Too bad the missile age and early space age gave him, along with many others, the impression that progress in space would continue at Apollo levels of ambition. Since Apollo was a political mission, practical missions like space colonies would be out of the question, regardless of their technical feasibility, only comparatively simple missions that maintained the aerospace industrial complex prevailed.

    We are just now at the beginning of the “real” space age where commercial space access brings continuously expanding opportunities for profit in near and far space. When the time comes to start building colony stations, it will be because they are needed. Shortly after they are proven, we will build them because people want to. Let the birth of a thousand nations begin!

    1. The future is not written in stone and we are equally (in my opinion), headed for either Star Trek or Mad Max….

      As for the past, the Apollo program was betrayed by those who sought to use its success as a template for their own desires to fill their particular rice bowl of government intervention, for the greater good of course.

      1. It is my sincere hope that we get neither Star Trek or Mad Max scenarios as likely outcomes in our lifetimes! It doesn’t seem plausible to me that either is likely, there is just too much space in space for such conditions to either last, or become ubiquitous. I rest my case against Mad Max scenarios mostly on Steven Pinker’s arguments in “The Better Angels of our Nature”.

        Somewhat related, and helpful for my argument, I just finished the first book written by a terrestrial property developer on possible space development scenarios. I think he is mostly correct for the broad picture of outer space development, but the details will likely be much different. Yet it is apparent that space development will be very expensive initially, so Mad Max scenarios would be hard to evolve in those conditions, and the massive central control of a Star Trek scenario could narrow development solutions greatly.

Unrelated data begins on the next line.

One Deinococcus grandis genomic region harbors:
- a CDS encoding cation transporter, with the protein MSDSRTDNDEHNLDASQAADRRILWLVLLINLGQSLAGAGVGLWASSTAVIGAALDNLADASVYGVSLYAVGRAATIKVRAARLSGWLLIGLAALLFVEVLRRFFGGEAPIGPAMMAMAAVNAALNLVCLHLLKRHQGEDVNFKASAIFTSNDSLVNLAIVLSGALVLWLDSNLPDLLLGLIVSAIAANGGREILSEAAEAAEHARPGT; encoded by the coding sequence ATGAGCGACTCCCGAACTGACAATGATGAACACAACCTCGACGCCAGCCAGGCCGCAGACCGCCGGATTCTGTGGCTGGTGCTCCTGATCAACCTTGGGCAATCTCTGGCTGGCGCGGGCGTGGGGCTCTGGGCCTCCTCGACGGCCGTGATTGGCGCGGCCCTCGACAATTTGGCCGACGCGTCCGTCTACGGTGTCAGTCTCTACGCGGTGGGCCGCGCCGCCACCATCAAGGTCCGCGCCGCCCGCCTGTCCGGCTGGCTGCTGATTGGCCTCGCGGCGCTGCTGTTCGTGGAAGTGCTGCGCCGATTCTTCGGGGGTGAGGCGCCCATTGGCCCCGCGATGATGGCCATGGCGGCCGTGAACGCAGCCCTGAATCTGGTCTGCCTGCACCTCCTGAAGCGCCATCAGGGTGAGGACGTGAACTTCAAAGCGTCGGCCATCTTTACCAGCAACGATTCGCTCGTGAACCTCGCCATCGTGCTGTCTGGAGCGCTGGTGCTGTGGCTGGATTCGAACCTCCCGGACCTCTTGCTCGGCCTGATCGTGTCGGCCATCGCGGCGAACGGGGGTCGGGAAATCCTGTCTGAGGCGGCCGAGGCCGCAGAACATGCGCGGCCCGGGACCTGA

4. I think you asked one of the Limits to Growth (Club of Rome?) people why extraterrestrial resources was not considered in their studies. I guess they never considered such.

    You should stop by the Ames History Office, get a picture of you along side one of original paintings from 1970s inspired by O’Neill’s work.

    1. Dr. David Webb, one of my mentor’s was on the committee that funded the study that became the Club of Rome output. He said that he did ask these european bankers and others on the team about extraterrestrial resources and that they basically blew it off as not possible.

      Menopausal thinking as Timothy Leary would say.

  5. “I read back on this missive by Dr. O’Neill ruefully. Today we are still saying what he said three decades ago. The issues are the same, the ideas are the same, and the challenges as well.”

    I think things have changed since 1998.
    Or I think there is no hope of doing anything with the moon without minable lunar water.
    Once you have lunar water mined, then that will transforms the Moon into place that allows what Dr. O’Neill suggests.
    So without minable water on the moon, I think one should ignore the Moon.